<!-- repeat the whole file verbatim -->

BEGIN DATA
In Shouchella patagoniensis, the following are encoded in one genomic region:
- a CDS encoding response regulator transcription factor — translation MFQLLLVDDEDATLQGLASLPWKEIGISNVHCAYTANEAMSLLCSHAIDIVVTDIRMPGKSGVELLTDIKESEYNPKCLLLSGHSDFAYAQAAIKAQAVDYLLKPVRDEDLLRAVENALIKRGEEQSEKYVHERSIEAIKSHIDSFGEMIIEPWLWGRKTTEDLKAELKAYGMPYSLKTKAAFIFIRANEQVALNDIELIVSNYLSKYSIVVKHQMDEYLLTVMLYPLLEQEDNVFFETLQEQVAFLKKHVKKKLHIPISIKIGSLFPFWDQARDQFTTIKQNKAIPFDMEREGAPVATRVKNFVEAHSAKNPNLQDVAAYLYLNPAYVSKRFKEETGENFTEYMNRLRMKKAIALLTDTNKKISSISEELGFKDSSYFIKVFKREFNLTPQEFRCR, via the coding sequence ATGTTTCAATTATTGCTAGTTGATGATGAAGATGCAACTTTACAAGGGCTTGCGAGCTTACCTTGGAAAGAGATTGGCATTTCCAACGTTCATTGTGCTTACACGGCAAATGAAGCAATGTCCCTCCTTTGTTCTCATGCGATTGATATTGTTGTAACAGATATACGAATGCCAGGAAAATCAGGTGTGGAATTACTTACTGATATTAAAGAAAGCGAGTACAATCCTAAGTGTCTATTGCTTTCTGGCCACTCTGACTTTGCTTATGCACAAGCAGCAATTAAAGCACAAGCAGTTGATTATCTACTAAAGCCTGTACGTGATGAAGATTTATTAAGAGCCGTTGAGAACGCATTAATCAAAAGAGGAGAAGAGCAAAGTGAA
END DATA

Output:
In Shouchella patagoniensis, the following are encoded in one genomic region:
- a CDS encoding response regulator transcription factor — translation MFQLLLVDDEDATLQGLASLPWKEIGISNVHCAYTANEAMSLLCSHAIDIVVTDIRMPGKSGVELLTDIKESEYNPKCLLLSGHSDFAYAQAAIKAQAVDYLLKPVRDEDLLRAVENALIKRGEEQSEKYVHERSIEAIKSHIDSFGEMIIEPWLWGRKTTEDLKAELKAYGMPYSLKTKAAFIFIRANEQVALNDIELIVSNYLSKYSIVVKHQMDEYLLTVMLYPLLEQEDNVFFETLQEQVAFLKKHVKKKLHIPISIKIGSLFPFWDQARDQFTTIKQNKAIPFDMEREGAPVATRVKNFVEAHSAKNPNLQDVAAYLYLNPAYVSKRFKEETGENFTEYMNRLRMKKAIALLTDTNKKISSISEELGFKDSSYFIKVFKREFNLTPQEFRCR, via the coding sequence ATGTTTCAATTATTGCTAGTTGATGATGAAGATGCAACTTTACAAGGGCTTGCGAGCTTACCTTGGAAAGAGATTGGCATTTCCAACGTTCATTGTGCTTACACGGCAAATGAAGCAATGTCCCTCCTTTGTTCTCATGCGATTGATATTGTTGTAACAGATATACGAATGCCAGGAAAATCAGGTGTGGAATTACTTACTGATATTAAAGAAAGCGAGTACAATCCTAAGTGTCTATTGCTTTCTGGCCACTCTGACTTTGCTTATGCACAAGCAGCAATTAAAGCACAAGCAGTTGATTATCTACTAAAGCCTGTACGTGATGAAGATTTATTAAGAGCCGTTGAGAACGCATTAATCAAAAGAGGAGAAGAGCAAAGTGAA